PSC Provides Guidance That Municipal Aggregation (& CCA Supplier) Won't Be Subject To Low-Income Customer Rate Cap Applicable To Retail Suppliers
"Not Fair," PSC Chair Says
PSC Discusses Advertising Limits, Offers Guidance On Opt-outs
June 1, 2023 Email This Story Copyright 2010-23 EnergyChoiceMatters.com
Reporting by Paul Ring • firstname.lastname@example.org
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During a Maryland PSC rulemaking session concerning creating rules for the community choice aggregation (CCA) pilot, the PSC provided guidance to a workgroup on several key disputed issues, after it became clear there were still too many remaining disputes to go through the regulations for final adoption, as originally intended by the PSC today
Statute authorizes Montgomery County to conduct a CCA pilot
The PSC's guidance did not take the form of a formal vote or adoption, but was rather guidance directing the workgroup on what to bring back to the Commission for consideration
Most notably, three Commissioners, of the four who were conducting the session, agreed that the prohibition on retail suppliers serving energy assistance customers, unless the supplier has a PSC-approved offer that is lower than SOS, does not apply to CCAs or a retail supplier serving as the CCA's supplier (in that supplier's capacity as the CCA supplier)
PSC Chairman Jason Stanek, who called the issue a difficult one, said that such different treatment was "not fair", but said that legislative text in the respective CCA and energy assistance prohibition statutes slightly tips the scale in favor of an interpretation which does not bind CCA suppliers to the low-income rate cap
Commissioners Michael Richard and Odogwu Obi Linton agreed that the energy assistance prohibition does not apply to the CCA or CCA's retail supplier
Commissioner Anthony O'Donnell believes that the energy assistance prohibition and rate cap should apply to the CCA's retail supplier
O'Donnell called it "perplexing" that the Office of People's Counsel, which has criticized supplier rates to low-income customers, does not support a regulation requiring the CCA supplier's rate to not exceed the SOS rate, for energy assistance customers. OPC said during the rulemaking that while it supports, as a policy, such a rate cap for low-income CCA customers, and hopes to see such a rate in Montgomery County's eventual CCA filing, OPC does not believe the energy assistance customer prohibition statute applies to CCAs and thus does not support a regulation to that effect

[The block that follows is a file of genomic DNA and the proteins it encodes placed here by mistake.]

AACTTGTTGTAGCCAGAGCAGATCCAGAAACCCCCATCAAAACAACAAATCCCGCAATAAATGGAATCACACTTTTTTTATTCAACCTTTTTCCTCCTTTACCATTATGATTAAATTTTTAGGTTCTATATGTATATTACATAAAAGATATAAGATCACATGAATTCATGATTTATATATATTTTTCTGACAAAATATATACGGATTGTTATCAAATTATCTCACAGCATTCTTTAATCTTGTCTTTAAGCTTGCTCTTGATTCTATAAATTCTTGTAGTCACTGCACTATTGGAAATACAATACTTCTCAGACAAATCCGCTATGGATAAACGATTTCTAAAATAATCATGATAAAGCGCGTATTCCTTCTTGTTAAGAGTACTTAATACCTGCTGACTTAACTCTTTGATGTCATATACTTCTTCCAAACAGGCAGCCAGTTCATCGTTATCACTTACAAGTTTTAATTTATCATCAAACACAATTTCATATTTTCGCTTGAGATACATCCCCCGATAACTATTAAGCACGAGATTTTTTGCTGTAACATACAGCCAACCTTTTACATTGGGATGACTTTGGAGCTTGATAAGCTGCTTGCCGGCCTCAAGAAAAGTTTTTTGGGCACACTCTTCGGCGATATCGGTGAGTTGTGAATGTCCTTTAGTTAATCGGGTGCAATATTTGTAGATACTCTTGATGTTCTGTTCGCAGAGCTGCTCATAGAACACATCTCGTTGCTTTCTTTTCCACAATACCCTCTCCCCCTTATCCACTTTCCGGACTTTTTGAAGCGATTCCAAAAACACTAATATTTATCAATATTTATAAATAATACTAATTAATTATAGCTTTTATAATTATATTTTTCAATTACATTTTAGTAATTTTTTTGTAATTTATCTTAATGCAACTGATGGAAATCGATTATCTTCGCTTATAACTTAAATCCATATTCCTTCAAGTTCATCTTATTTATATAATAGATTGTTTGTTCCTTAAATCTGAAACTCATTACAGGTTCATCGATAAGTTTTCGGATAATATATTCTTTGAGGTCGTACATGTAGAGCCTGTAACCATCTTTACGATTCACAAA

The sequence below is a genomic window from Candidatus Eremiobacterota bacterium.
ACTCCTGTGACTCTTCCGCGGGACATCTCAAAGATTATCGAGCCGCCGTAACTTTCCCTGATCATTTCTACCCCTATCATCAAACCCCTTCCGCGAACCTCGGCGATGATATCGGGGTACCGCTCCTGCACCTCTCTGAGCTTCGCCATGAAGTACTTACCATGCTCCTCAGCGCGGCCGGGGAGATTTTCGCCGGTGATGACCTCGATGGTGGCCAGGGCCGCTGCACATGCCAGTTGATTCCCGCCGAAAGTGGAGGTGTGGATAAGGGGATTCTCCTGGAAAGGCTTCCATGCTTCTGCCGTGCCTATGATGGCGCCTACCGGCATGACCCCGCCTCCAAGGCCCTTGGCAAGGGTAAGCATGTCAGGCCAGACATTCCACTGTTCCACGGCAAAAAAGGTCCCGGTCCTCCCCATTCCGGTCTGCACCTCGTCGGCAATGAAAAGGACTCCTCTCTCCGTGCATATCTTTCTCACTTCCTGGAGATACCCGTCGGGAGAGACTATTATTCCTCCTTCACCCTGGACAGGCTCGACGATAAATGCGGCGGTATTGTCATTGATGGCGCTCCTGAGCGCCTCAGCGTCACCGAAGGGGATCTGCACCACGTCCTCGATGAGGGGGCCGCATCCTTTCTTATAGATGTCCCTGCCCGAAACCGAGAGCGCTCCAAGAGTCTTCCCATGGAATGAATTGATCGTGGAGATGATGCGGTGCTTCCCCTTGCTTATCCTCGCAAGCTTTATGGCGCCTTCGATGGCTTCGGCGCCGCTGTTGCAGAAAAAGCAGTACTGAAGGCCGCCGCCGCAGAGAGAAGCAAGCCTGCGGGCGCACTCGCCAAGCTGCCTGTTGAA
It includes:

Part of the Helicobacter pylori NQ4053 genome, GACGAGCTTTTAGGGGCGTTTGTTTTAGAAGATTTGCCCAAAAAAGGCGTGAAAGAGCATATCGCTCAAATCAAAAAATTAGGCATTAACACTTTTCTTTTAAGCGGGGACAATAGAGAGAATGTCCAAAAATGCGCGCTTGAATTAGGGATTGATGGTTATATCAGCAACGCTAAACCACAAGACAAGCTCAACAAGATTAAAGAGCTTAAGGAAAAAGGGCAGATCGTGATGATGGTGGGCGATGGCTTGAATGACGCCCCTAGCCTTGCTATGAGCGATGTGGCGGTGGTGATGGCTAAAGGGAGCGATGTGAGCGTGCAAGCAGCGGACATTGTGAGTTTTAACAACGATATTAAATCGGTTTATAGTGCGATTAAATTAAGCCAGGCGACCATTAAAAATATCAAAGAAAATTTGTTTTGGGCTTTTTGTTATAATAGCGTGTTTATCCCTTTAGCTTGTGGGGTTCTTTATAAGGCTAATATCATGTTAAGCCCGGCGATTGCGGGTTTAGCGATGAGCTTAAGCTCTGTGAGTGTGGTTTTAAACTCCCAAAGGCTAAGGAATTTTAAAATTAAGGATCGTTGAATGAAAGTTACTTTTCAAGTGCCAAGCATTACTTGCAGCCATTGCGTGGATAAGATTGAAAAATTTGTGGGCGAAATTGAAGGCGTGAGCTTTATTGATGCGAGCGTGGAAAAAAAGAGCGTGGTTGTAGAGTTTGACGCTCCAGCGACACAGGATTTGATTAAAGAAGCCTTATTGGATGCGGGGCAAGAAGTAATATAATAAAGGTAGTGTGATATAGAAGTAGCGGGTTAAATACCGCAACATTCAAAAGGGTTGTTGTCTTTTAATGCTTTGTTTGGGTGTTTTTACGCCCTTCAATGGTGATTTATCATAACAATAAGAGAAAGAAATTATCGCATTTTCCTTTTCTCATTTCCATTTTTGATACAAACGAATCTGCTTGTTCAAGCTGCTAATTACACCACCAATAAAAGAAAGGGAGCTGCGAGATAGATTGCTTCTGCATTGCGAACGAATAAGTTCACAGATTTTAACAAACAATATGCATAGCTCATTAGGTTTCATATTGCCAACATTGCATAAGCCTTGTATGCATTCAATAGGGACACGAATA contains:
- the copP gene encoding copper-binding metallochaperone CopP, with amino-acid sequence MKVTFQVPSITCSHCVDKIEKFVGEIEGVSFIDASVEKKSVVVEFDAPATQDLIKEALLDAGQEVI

During the discussion, O'Donnell ensured that all Commissioners agreed that their directives today on this issue (as on all issues) were guidance and not a formal vote. As noted, only four Commissioners heard today's rulemaking
Stanek noted that the composition of the Commission has recently changed, and will continue to change in the future.
New Commissioner Kumar Barve, who returns the PSC to five Commissioners, was sworn in on May 31 but did not hear today's rulemaking session. Stanek's five-year term ends on June 30, 2023. While not scheduled yet, the next rulemaking session is expected to be no earlier than after June 30.
With regards to customers' ability to opt-out, the Commission directed that customers shall be able to provide an opt-out in response to an initial "formation" notice required to be sent by the county as the CCA is developed, in addition to being able to opt-out in response to a separate, specific opt-out notice. The formation notice will not include specific rates and will precede the filing of the CCA's aggregation plan at the PSC
Concerning informational versus promotional advertisements by a CCA, a majority of Commissioners did not endorse a specific guidance
Stanek said that, for the CCA's basic product, there should not be additional restrictions on promotional advertisements, versus informational advertisements
However, Stanek said that, for advertisements of any premium offering, beyond the default CCA product, there should be more restrictions or regulations for advertisements which are promotional in nature (and not informational), in order to maintain a level playing field in the competitive market. O'Donnell generally aligned with Stanek on this point
Richard and Linton would not restrict promotional advertising by a CCA
Concerning costs arising from the CCA which could potentially harm other customers (such as due to SOS cost premiums), the PSC directed the workgroup to come up with a way to hold all customers in other counties harmless from incremental costs due to the Montgomery County CCA
During the session, Stanek said that customers in other counties shouldn't pay costs arising from the Montgomery County CCA. O'Donnell likewise emphasized this point during the session.